IO.puts("This is a setup callback for #{inspect(self())}")

    on_exit(fn ->
      IO.puts("This is invoked once the test is done. Process: #{inspect(self())}")
    end)

    # Returns extra metadata to be merged into context.
    # Any of the following would also work:
    #
    #     {:ok, %{hello: "world"}}
    #     {:ok, [hello: "world"]}
    #     %{hello: "world"}
    #
    [hello: "world"]
  end

  # Same as above, but receives the context as argument
  setup context do
    IO.puts("Setting up: #{context.test}")

    # We can simply return :ok when we don't want to add any extra metadata
    :ok
  end

  # Setups can also invoke a local or imported function that returns a context
  setup :invoke_local_or_imported_function

  test "always pass" do
    assert true
  end

  test "uses metadata from setup", context do
    assert context[:hello] == "world"
    assert context[:from_named_setup] == true
  end

  defp invoke_local_or_imported_function(context) do
    [from_named_setup: true]
  end
end

It is also common to define your setup as a series of functions, which are put together by calling setup or setup_all with a list of atoms. Each of these functions receive the context and can return any of the values allowed in setup blocks:

defmodule ExampleContextTest do
  use ExUnit.Case

  setup [:step1, :step2, :step3]

  defp step1(_context), do: [step_one: true]
  defp step2(_context), do: {:ok, step_two: true} # return values with shape of {:ok, keyword() | map()} allowed
  defp step3(_context), do: :ok # Context not modified

  test "context was modified", context do
    assert context[:step_one] == true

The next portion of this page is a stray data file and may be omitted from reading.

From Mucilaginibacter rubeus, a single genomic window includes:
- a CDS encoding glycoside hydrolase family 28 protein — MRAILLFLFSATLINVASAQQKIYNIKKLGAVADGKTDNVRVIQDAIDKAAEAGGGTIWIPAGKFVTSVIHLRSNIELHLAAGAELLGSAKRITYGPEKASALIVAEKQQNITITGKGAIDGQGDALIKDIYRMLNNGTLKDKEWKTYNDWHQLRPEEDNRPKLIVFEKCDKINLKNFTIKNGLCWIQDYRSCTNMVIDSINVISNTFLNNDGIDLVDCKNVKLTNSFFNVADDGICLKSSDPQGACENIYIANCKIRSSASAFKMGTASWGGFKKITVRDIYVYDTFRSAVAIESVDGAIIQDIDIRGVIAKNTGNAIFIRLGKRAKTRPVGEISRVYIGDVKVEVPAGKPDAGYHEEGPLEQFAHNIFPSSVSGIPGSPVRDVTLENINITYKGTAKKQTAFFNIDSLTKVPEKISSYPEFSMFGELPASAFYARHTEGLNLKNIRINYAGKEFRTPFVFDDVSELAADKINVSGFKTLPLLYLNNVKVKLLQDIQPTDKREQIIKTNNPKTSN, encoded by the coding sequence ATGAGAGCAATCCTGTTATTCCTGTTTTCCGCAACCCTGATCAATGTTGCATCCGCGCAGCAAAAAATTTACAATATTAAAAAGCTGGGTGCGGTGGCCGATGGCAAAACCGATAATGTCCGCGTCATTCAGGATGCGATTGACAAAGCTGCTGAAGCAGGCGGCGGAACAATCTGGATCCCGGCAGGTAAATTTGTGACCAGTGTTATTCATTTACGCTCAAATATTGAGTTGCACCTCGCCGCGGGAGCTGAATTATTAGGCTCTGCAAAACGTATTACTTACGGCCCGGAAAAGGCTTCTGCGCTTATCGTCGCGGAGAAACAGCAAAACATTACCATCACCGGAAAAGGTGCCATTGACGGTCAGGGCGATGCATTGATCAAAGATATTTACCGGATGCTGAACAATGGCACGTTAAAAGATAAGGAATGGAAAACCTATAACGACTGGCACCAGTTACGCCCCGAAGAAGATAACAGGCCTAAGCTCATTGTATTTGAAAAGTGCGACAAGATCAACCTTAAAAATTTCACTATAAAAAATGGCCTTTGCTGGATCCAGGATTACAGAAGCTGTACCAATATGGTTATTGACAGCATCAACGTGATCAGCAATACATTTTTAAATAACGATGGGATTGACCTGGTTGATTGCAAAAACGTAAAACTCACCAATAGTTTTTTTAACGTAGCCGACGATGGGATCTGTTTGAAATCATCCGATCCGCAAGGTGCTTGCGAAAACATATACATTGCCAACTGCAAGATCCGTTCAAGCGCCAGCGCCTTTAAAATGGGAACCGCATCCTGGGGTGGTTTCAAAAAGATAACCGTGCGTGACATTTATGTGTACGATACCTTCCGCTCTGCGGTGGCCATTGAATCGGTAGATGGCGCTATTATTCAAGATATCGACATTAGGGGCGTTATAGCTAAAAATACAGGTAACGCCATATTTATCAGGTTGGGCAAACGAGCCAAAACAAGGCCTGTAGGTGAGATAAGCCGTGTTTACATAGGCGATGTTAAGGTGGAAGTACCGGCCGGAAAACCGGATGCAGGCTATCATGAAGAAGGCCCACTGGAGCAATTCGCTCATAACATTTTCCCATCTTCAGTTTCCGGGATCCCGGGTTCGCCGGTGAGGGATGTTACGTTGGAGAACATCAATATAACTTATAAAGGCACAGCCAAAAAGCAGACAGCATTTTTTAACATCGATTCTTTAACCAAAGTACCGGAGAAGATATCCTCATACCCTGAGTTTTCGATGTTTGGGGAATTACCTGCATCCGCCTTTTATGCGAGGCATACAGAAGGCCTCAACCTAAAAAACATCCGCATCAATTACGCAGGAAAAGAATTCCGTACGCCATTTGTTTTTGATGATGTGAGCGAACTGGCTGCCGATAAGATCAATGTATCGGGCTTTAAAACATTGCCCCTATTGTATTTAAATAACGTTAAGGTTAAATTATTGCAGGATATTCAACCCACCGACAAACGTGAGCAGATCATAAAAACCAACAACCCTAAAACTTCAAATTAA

assert context[:step_two] == true
  end
end

Finally, as discussed in the ExUnit.Case documentation, remember that the initial context metadata can also be set via @tags, which can then be accessed in the setup block:

defmodule ExampleTagModificationTest do
  use ExUnit.Case

  setup %{login_as: username} do
    {:ok, current_user: username}
  end

  @tag login_as: "max"
  test "tags modify context", context do
    assert context[:login_as] == "max"
    assert context[:current_user] == "max"
  end
end

Link to this section Summary

Functions

Registers a callback that runs once the test exits.

Defines a callback to be run before each test in a case.

Defines a callback to be run before each test in a case.

Defines a callback to be run before all tests in a case.

Defines a callback to be run before all tests in a case.

Same as start_supervised!/2 but links the started process to the test process.

Starts a child process under the test supervisor.

Same as start_supervised/2 but returns the PID on success and raises if not started properly.

Stops a child process started via start_supervised/2.

Same as stop_supervised/1 but raises if it cannot be stopped.

Link to this section Functions

Link to this function

on_exit(name_or_ref \\ make_ref(), callback)

View Source
@spec on_exit(term(), (-> term())) :: :ok

Registers a callback that runs once the test exits.

callback is a function that receives no arguments and runs in a separate process than the caller. Its return value is irrelevant and is discarded.

on_exit/2 is usually called from setup/1 and setup_all/1 callbacks, often to undo the action performed during the setup.